In October, NEPC paid an extended visit to the Bay Area to assess the current investment landscape for venture capital. Our goal: to continue building relationships with premier venture capital managers in order to identify funds for further due diligence and potential allocations to client portfolios.
Given the concentration of managers in Silicon Valley, we had over a dozen meetings, ranging from seed- and early-stage managers to seasoned special-situations venture veterans; we also met with a venture-lending manager.
Our discussions were varied and rich, running the gamut from the investment environment, to specific investments across enterprise software and consumer technologies. We even heard from a venture manager with a budget-based management fee approach, where the fees reflect the amount of time and capital committed within each fund; the fees ranged from 0.5% in the early and late years to a peak of 2% in the most active middle years. We found this to be a refreshing approach in a capital-constrained asset class where discounts and lower fees are hard to come by.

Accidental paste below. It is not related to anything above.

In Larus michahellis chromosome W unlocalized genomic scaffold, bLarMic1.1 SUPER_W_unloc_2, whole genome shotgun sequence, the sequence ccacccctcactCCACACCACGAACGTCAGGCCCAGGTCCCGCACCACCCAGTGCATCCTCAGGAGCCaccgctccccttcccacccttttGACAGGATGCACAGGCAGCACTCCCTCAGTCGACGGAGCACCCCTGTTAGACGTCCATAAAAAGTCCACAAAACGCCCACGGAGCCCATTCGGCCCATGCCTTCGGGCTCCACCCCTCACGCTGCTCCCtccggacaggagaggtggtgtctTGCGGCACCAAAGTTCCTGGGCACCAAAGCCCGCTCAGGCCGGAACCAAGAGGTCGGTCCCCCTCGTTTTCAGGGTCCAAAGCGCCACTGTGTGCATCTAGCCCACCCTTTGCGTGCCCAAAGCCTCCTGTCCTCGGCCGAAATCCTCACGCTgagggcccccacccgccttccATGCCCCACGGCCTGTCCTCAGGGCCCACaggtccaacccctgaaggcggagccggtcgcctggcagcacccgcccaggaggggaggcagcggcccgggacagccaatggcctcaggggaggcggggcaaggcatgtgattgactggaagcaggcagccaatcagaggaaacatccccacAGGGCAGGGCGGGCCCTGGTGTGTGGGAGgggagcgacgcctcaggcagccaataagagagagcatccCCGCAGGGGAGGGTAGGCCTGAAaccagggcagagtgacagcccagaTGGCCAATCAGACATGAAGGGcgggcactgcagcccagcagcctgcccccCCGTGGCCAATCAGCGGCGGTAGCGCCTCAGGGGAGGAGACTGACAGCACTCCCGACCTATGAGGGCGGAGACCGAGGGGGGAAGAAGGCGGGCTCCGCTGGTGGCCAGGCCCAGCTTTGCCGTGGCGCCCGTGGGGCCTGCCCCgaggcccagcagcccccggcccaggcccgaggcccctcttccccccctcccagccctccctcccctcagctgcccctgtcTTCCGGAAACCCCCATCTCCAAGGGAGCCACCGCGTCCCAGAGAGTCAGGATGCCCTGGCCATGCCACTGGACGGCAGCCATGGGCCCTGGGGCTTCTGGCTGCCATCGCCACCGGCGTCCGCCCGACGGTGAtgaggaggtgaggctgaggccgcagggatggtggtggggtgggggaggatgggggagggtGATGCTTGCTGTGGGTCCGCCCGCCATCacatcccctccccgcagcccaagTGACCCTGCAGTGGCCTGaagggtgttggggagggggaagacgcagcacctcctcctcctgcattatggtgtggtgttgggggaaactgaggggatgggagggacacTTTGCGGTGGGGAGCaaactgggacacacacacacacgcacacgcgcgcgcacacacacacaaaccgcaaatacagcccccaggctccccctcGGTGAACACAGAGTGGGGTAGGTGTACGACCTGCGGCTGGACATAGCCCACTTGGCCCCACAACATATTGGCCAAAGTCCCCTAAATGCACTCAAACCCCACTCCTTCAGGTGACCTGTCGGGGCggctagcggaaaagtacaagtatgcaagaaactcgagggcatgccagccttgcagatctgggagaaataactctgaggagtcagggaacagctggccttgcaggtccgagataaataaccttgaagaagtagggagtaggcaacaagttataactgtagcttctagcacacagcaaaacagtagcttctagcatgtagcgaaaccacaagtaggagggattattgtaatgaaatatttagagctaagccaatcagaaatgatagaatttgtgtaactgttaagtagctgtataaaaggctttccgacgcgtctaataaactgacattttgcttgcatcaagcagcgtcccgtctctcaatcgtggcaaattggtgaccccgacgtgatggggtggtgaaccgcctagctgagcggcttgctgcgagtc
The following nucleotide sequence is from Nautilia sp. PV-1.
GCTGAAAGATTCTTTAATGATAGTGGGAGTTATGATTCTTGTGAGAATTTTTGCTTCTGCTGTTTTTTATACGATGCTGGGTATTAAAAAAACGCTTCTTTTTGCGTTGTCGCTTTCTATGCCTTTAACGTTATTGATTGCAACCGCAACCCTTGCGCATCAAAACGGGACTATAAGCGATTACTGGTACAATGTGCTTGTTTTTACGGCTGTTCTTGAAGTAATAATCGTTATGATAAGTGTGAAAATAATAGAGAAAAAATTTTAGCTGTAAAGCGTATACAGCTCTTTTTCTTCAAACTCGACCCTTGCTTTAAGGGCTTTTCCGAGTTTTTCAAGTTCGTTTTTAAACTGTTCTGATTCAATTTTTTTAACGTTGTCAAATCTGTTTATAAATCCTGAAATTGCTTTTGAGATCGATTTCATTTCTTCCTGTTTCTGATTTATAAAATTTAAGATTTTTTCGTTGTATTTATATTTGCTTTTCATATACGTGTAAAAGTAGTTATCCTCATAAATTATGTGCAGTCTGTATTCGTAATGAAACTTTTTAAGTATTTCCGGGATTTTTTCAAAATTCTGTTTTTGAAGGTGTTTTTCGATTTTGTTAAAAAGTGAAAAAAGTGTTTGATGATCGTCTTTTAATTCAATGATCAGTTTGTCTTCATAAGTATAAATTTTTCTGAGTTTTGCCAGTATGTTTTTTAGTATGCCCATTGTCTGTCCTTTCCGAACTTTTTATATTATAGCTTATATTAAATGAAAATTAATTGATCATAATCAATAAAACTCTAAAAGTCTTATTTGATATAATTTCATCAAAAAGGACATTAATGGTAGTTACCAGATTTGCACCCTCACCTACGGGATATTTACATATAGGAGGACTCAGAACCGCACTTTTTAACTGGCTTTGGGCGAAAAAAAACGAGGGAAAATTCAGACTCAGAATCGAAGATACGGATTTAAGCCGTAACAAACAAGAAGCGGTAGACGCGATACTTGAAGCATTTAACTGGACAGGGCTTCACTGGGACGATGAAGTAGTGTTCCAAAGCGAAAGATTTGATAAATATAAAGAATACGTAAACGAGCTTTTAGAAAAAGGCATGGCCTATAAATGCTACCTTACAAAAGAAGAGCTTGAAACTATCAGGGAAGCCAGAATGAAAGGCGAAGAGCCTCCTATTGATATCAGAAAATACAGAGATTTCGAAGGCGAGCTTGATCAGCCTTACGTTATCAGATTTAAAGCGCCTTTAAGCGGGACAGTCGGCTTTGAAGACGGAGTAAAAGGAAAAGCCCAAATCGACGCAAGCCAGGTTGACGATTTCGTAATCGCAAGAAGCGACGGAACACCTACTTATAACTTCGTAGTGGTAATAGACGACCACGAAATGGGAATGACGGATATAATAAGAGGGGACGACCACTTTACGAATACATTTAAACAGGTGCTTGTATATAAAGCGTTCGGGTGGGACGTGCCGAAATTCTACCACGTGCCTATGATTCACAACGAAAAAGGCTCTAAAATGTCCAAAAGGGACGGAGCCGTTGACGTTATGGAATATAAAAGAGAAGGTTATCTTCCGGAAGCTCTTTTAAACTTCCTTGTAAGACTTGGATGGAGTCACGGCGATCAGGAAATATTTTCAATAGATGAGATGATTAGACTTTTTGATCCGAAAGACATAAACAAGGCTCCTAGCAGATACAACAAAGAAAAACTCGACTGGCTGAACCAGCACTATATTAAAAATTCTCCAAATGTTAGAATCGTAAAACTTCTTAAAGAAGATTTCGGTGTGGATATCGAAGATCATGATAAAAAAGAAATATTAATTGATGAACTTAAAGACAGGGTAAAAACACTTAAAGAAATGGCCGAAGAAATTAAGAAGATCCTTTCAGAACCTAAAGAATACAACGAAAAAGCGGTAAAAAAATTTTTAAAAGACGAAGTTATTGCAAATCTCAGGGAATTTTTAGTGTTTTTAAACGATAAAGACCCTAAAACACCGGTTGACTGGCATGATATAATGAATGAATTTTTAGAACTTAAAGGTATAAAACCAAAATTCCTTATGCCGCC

Given the focus on venture capital for many of our clients, and the widespread prevalence of venture-backed companies in not only capital markets, but also in our day-to-day lives, we thought it would be useful to summarize the following key themes from our meetings.
SoftBank is here
The SoftBank Vision Fund, unveiled in October 2016, is a $93 billion fund targeting technology- and artificial intelligence-focused enterprises that are expected to be a part of a global shift towards automation across industries. Already, the fund has put over $20 billion to work. During our trip, conversations were rife with speculation of a large-scale investment by the Vision Fund in Uber.
Some view SoftBank’s presence as a major challenge, fueling frothy valuations; others see it as a unique provider of large-scale liquidity for major venture-backed companies, allowing them the flexibility and autonomy that comes with remaining private.